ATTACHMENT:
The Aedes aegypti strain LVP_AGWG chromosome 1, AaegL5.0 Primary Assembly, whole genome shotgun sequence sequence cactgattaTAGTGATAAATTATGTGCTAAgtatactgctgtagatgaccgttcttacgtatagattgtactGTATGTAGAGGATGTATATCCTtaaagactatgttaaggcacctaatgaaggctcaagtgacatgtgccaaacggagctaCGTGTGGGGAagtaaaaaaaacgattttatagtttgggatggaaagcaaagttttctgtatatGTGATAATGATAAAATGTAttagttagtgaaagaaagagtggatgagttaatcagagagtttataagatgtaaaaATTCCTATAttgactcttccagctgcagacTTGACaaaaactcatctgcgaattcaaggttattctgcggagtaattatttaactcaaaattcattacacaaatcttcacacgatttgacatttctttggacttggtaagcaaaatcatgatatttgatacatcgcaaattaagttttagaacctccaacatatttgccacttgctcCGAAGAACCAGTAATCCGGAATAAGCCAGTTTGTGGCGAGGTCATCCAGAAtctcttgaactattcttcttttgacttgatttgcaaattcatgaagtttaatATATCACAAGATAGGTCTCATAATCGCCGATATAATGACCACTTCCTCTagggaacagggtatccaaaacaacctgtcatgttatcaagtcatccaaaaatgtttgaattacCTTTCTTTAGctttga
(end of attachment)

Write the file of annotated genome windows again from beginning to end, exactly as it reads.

The Aedes aegypti strain LVP_AGWG chromosome 1, AaegL5.0 Primary Assembly, whole genome shotgun sequence sequence cactgattaTAGTGATAAATTATGTGCTAAgtatactgctgtagatgaccgttcttacgtatagattgtactGTATGTAGAGGATGTATATCCTtaaagactatgttaaggcacctaatgaaggctcaagtgacatgtgccaaacggagctaCGTGTGGGGAagtaaaaaaaacgattttatagtttgggatggaaagcaaagttttctgtatatGTGATAATGATAAAATGTAttagttagtgaaagaaagagtggatgagttaatcagagagtttataagatgtaaaaATTCCTATAttgactcttccagctgcagacTTGACaaaaactcatctgcgaattcaaggttattctgcggagtaattatttaactcaaaattcattacacaaatcttcacacgatttgacatttctttggacttggtaagcaaaatcatgatatttgatacatcgcaaattaagttttagaacctccaacatatttgccacttgctcCGAAGAACCAGTAATCCGGAATAAGCCAGTTTGTGGCGAGGTCATCCAGAAtctcttgaactattcttcttttgacttgatttgcaaattcatgaagtttaatATATCACAAGATAGGTCTCATAATCGCCGATATAATGACCACTTCCTCTagggaacagggtatccaaaacaacctgtcatgttatcaagtcatccaaaaatgtttgaattacCTTTCTTTAGctttga